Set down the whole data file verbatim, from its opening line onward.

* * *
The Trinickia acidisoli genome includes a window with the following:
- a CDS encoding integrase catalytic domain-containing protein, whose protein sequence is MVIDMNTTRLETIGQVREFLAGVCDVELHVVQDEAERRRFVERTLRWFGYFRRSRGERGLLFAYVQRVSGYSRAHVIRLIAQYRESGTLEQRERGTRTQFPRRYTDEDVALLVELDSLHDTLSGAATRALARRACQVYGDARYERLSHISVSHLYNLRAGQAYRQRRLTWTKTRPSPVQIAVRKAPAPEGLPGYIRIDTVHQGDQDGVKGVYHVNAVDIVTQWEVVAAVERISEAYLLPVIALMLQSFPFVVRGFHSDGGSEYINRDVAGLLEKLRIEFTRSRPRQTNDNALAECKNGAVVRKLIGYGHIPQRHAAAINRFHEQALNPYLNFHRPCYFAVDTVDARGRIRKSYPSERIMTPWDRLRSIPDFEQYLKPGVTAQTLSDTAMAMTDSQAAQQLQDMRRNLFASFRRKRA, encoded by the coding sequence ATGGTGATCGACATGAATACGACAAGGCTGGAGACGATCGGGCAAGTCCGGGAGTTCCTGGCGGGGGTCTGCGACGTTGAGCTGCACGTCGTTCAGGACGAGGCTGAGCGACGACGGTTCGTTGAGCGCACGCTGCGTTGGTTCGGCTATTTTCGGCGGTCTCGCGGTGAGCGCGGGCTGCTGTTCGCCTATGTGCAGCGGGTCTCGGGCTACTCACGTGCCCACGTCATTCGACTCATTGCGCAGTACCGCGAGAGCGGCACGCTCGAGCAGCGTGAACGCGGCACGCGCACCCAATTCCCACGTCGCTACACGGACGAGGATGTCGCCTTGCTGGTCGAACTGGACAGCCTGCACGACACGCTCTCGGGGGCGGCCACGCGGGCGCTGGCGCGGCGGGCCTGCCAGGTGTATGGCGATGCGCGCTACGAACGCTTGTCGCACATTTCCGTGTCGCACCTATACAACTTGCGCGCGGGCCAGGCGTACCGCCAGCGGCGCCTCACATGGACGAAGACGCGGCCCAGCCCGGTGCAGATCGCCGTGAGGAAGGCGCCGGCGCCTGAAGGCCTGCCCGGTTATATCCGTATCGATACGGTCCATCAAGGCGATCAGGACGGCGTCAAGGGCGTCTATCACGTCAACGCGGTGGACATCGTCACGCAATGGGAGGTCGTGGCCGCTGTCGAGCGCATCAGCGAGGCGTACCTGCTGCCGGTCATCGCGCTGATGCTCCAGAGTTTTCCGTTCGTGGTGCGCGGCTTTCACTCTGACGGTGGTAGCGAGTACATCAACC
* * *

The Trinickia acidisoli genome includes a window with the following:
- a CDS encoding integrase catalytic domain-containing protein, whose protein sequence is MVIDMNTTRLETIGQVREFLAGVCDVELHVVQDEAERRRFVERTLRWFGYFRRSRGERGLLFAYVQRVSGYSRAHVIRLIAQYRESGTLEQRERGTRTQFPRRYTDEDVALLVELDSLHDTLSGAATRALARRACQVYGDARYERLSHISVSHLYNLRAGQAYRQRRLTWTKTRPSPVQIAVRKAPAPEGLPGYIRIDTVHQGDQDGVKGVYHVNAVDIVTQWEVVAAVERISEAYLLPVIALMLQSFPFVVRGFHSDGGSEYINRDVAGLLEKLRIEFTRSRPRQTNDNALAECKNGAVVRKLIGYGHIPQRHAAAINRFHEQALNPYLNFHRPCYFAVDTVDARGRIRKSYPSERIMTPWDRLRSIPDFEQYLKPGVTAQTLSDTAMAMTDSQAAQQLQDMRRNLFASFRRKRA, encoded by the coding sequence ATGGTGATCGACATGAATACGACAAGGCTGGAGACGATCGGGCAAGTCCGGGAGTTCCTGGCGGGGGTCTGCGACGTTGAGCTGCACGTCGTTCAGGACGAGGCTGAGCGACGACGGTTCGTTGAGCGCACGCTGCGTTGGTTCGGCTATTTTCGGCGGTCTCGCGGTGAGCGCGGGCTGCTGTTCGCCTATGTGCAGCGGGTCTCGGGCTACTCACGTGCCCACGTCATTCGACTCATTGCGCAGTACCGCGAGAGCGGCACGCTCGAGCAGCGTGAACGCGGCACGCGCACCCAATTCCCACGTCGCTACACGGACGAGGATGTCGCCTTGCTGGTCGAACTGGACAGCCTGCACGACACGCTCTCGGGGGCGGCCACGCGGGCGCTGGCGCGGCGGGCCTGCCAGGTGTATGGCGATGCGCGCTACGAACGCTTGTCGCACATTTCCGTGTCGCACCTATACAACTTGCGCGCGGGCCAGGCGTACCGCCAGCGGCGCCTCACATGGACGAAGACGCGGCCCAGCCCGGTGCAGATCGCCGTGAGGAAGGCGCCGGCGCCTGAAGGCCTGCCCGGTTATATCCGTATCGATACGGTCCATCAAGGCGATCAGGACGGCGTCAAGGGCGTCTATCACGTCAACGCGGTGGACATCGTCACGCAATGGGAGGTCGTGGCCGCTGTCGAGCGCATCAGCGAGGCGTACCTGCTGCCGGTCATCGCGCTGATGCTCCAGAGTTTTCCGTTCGTGGTGCGCGGCTTTCACTCTGACGGTGGTAGCGAGTACATCAACC